Without the worldwide web I wouldn't be able to present much of the information you find on my blog, nor would I be able to compile the pictures and information I use to create my custom cards.
I have learned, however, that the internet's cornucopia of data and images is one gift horse that has to be looked in the mouth. Because it is so easy to post information in cyberspace, it is easy to post misinformation, whether innocently or maliciously. And both fact and fiction on the internet have a way of multiplying as undiscerning persons post and repost the information without independently verifying the facts or even applying the sniff test.
This mixed blessing was brought into focus for me again this week when one of my searches of baseball/football photos available for sale (or for "lifting") on eBay produced a studio publicity photo for a long-forgotten TV Western show.
The picture was of actor Jeff Richards in his title role for the 1958 NBC-TV series Jefferson Drum. In 26 episodes aired between April-December of 1958, Richards played a crusading newspaper publisher in the Old West, who, to quote one fan site, often had to use his six-gum to defend his right to print the truth.
|This 7" x 9" studio publicity photo|
pictures Jeff Richards as Jefferson Drum
As much of a fan as I was of TV Westerns in that era, I don't remember either the series, its star or any of the regular cast. I do note, however (again, through the accessibility of full episode casts on the Internet Movie Database [http://www.imdb.com/]) that such stars as Dan Blocker, Robert Vaughn and Mike Connors had appeared in guest shots.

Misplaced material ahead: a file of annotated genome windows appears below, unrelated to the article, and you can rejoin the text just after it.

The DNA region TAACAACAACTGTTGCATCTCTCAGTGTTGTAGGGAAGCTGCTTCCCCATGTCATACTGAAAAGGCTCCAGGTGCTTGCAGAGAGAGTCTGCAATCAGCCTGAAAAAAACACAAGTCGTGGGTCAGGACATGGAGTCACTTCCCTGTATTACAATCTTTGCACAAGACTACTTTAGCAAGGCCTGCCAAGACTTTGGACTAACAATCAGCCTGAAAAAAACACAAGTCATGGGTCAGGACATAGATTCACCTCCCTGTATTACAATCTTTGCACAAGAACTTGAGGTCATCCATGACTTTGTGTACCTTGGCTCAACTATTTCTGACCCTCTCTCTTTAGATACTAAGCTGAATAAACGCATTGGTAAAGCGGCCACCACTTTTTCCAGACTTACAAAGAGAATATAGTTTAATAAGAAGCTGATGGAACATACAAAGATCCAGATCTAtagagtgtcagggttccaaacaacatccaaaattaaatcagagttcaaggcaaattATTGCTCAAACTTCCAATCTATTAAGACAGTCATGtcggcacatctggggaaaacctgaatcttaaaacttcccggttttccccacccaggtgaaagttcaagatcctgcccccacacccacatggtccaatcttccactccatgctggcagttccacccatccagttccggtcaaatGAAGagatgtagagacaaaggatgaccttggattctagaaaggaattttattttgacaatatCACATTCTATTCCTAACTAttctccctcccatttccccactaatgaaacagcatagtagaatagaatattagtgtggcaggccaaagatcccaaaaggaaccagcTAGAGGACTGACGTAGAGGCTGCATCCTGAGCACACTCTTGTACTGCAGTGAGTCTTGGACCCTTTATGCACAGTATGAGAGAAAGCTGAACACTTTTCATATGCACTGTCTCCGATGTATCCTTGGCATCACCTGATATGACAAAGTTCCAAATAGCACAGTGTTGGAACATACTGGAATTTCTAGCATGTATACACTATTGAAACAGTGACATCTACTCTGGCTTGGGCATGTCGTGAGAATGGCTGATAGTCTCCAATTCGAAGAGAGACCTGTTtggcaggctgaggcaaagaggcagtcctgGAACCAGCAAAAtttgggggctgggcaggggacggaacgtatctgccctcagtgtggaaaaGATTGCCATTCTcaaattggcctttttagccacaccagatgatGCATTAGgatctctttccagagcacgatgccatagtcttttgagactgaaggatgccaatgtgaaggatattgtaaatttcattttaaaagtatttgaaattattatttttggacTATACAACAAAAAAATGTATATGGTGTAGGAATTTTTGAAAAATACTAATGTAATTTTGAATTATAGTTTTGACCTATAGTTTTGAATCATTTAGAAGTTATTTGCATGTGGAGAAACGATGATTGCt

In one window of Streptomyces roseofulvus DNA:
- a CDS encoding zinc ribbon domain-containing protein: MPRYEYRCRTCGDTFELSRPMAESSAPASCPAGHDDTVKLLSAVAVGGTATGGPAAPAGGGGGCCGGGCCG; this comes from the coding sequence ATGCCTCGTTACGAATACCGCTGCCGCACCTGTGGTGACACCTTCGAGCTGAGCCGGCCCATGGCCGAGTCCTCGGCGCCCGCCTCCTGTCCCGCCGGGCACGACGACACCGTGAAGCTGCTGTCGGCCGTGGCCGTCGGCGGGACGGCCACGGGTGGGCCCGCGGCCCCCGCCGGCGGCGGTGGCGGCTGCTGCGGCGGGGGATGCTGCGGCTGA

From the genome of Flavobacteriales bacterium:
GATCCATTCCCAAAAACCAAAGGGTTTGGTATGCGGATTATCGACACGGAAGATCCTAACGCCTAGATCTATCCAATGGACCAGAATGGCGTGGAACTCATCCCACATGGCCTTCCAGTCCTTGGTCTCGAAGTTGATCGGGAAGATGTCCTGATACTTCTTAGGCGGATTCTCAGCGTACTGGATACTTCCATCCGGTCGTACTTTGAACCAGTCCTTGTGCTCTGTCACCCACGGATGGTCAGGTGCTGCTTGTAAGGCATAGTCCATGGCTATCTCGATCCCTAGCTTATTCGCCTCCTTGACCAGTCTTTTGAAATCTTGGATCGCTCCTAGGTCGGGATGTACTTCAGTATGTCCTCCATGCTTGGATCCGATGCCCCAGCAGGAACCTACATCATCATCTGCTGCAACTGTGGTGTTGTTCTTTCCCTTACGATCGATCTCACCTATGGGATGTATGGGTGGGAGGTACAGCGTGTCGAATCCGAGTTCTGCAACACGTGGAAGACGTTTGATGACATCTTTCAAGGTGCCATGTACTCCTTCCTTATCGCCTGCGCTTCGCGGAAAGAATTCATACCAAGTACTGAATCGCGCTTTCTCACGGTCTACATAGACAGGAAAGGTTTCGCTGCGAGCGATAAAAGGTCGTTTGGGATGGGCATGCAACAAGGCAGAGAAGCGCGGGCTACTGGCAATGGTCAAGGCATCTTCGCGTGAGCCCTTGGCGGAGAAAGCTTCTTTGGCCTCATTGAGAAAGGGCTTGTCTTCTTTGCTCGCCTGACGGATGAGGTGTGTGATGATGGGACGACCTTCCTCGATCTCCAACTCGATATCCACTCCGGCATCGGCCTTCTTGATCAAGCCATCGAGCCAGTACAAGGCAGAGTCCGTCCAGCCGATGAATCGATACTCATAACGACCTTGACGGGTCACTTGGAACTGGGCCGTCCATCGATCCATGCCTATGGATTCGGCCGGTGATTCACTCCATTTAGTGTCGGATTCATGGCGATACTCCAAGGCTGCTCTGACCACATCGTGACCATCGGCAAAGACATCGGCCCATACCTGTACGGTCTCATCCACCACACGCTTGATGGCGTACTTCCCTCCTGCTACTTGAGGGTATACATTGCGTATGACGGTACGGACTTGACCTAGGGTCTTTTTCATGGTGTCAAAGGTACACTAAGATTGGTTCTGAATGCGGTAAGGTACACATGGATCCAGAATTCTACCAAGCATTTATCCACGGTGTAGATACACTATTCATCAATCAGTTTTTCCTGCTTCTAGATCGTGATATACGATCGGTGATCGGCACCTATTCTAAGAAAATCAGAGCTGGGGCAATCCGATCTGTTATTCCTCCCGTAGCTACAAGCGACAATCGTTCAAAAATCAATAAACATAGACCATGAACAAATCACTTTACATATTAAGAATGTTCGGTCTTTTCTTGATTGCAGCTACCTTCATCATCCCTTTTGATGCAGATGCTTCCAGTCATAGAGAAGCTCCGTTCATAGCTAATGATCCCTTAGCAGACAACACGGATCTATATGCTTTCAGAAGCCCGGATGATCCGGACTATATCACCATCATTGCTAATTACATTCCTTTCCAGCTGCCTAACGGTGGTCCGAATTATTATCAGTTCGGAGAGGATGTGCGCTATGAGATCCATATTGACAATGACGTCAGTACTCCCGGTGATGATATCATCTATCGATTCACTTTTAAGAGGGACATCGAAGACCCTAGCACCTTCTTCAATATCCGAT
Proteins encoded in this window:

Evidently, the seller of the promo photo also accessed the internet to dig up some data on Jeff Richards. His auction description stated that Richards, who was born Richard Mansfield Taylor in Portland, Ore., had played professional baseball with the Portland Beavers of the Pacific Coast League.
Sensing a possible story for my blog, I began to dig into that allegation. While I found the same information repeated on dozens, if not hundreds of web sites, a couple of hours of cyber sleuthing failed to produce any specifics of the actor's pro ball career. I did find a different source that said that Richards also played with the Salem (Ore.) Senators after being released from the U.S. Navy in 1946.
Next I went to my go-to site for everything baseball, the Society for American Baseball Research's http://www.baseball-reference.com/. There is no listing on the site for Richard M. Taylor or Jeff Richards, nor for two of the other names on which he appeared in TV and movies, Dick Taylor and Richard Taylor.
With his birthdate -- also something that sometimes has to be viewed as potentially subject to fudging in the case of atheltes and actors -- at hand, Nov. 1, 1922, I checked the Beavers rosters for every season from 1935-1958. Nobody by any of those names was to be found.
Fortunately, the records for the Portland Beavers in those years as reported on the SABR database include every player who appeared in even a single game. It is thus my conclusion that reports of Richard Taylor or Jeff Richards having played pro ball in the PCL were studio hype.